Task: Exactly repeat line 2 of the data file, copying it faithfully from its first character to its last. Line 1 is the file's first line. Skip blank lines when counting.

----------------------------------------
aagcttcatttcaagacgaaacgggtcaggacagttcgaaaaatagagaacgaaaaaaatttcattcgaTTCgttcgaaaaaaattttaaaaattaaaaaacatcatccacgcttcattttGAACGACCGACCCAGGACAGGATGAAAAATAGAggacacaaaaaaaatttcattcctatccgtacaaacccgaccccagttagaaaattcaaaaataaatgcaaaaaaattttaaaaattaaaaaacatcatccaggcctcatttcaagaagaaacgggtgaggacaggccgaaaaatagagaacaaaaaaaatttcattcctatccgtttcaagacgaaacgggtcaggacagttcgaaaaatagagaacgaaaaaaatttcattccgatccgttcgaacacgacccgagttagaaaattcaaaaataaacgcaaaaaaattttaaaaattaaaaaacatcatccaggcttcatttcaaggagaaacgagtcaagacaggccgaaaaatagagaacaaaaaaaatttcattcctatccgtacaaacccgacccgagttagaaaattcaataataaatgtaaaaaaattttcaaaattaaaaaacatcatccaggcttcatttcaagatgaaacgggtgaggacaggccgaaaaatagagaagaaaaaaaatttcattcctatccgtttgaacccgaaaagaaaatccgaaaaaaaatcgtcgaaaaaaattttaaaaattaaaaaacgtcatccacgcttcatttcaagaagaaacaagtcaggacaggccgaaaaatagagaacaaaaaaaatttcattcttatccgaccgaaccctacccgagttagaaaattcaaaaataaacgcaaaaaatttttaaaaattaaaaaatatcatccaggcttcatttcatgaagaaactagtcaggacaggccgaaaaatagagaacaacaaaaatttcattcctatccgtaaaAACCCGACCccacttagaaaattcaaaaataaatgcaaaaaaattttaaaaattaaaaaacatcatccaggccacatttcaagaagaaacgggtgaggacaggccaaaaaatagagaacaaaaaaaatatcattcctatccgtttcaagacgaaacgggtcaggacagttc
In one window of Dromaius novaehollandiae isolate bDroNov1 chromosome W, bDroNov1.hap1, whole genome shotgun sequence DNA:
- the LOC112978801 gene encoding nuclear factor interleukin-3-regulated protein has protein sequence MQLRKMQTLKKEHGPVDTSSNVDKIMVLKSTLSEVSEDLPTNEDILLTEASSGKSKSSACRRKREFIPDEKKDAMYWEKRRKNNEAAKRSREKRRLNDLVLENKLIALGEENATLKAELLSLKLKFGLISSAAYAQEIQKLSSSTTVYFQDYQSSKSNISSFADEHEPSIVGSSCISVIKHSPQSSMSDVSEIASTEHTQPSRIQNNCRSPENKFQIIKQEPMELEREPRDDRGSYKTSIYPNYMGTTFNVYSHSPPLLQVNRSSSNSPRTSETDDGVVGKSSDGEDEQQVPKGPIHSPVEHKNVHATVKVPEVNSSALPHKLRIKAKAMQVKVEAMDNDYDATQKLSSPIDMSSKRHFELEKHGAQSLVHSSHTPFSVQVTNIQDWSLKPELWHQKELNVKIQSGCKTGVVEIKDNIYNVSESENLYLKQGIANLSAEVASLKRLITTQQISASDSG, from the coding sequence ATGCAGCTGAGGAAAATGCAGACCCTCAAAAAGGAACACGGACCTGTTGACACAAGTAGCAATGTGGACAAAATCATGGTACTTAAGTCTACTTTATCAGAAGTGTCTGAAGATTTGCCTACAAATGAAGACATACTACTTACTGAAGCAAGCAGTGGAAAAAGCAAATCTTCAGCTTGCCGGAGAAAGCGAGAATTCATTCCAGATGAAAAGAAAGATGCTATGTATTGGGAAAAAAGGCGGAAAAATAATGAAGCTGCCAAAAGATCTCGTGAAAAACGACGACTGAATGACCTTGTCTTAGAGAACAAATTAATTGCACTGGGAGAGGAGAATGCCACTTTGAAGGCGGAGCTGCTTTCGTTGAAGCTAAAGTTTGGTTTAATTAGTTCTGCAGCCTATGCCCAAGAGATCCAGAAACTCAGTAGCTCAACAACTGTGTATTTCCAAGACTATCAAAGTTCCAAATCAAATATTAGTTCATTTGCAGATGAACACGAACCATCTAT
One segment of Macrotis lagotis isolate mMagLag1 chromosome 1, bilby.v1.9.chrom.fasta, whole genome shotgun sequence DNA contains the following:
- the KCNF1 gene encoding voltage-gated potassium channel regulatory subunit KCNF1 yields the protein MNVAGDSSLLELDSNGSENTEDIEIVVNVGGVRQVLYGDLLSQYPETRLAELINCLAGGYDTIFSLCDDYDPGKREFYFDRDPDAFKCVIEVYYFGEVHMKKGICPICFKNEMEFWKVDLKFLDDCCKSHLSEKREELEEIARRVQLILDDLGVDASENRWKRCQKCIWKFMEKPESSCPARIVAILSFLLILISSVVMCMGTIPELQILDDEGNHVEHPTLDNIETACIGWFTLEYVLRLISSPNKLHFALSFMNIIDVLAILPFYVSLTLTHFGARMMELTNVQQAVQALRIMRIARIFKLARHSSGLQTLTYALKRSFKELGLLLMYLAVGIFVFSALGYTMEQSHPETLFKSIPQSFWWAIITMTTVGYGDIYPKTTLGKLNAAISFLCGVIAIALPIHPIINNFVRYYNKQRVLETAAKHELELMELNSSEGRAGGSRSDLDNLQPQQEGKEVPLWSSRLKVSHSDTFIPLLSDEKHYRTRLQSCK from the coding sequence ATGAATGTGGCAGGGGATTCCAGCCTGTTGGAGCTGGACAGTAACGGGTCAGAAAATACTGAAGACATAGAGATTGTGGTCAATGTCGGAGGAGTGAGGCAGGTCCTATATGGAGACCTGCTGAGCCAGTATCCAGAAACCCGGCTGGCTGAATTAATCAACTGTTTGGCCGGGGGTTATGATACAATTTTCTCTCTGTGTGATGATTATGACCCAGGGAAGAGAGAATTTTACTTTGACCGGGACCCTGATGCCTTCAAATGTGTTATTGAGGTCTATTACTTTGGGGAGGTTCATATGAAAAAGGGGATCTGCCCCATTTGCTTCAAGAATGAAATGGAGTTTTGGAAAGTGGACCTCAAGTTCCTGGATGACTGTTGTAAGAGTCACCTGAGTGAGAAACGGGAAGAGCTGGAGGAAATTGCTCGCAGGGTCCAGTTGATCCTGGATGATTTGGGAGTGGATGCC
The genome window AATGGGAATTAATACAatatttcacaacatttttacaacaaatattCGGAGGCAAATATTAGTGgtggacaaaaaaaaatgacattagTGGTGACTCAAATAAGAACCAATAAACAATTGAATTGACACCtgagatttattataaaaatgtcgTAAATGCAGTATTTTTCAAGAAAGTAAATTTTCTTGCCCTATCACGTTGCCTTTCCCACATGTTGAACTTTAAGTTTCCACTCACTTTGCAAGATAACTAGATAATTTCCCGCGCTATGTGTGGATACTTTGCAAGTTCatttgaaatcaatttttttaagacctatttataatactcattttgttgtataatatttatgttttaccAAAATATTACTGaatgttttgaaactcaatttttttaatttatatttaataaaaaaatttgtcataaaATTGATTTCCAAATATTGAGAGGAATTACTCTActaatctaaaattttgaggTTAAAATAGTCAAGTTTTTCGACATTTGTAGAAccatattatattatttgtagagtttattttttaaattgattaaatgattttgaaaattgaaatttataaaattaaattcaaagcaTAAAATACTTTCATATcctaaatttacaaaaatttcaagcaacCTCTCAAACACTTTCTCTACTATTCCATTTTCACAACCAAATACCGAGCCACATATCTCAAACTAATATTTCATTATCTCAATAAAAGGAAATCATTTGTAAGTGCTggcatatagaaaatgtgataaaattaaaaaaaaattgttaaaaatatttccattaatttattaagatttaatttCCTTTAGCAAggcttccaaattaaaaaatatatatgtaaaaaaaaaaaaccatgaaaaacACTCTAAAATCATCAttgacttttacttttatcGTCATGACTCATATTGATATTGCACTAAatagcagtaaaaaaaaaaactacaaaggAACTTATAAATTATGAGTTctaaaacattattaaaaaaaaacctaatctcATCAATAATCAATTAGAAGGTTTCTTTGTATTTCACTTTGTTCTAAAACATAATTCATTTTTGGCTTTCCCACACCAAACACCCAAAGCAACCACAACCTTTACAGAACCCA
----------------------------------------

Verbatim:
In one window of Dromaius novaehollandiae isolate bDroNov1 chromosome W, bDroNov1.hap1, whole genome shotgun sequence DNA: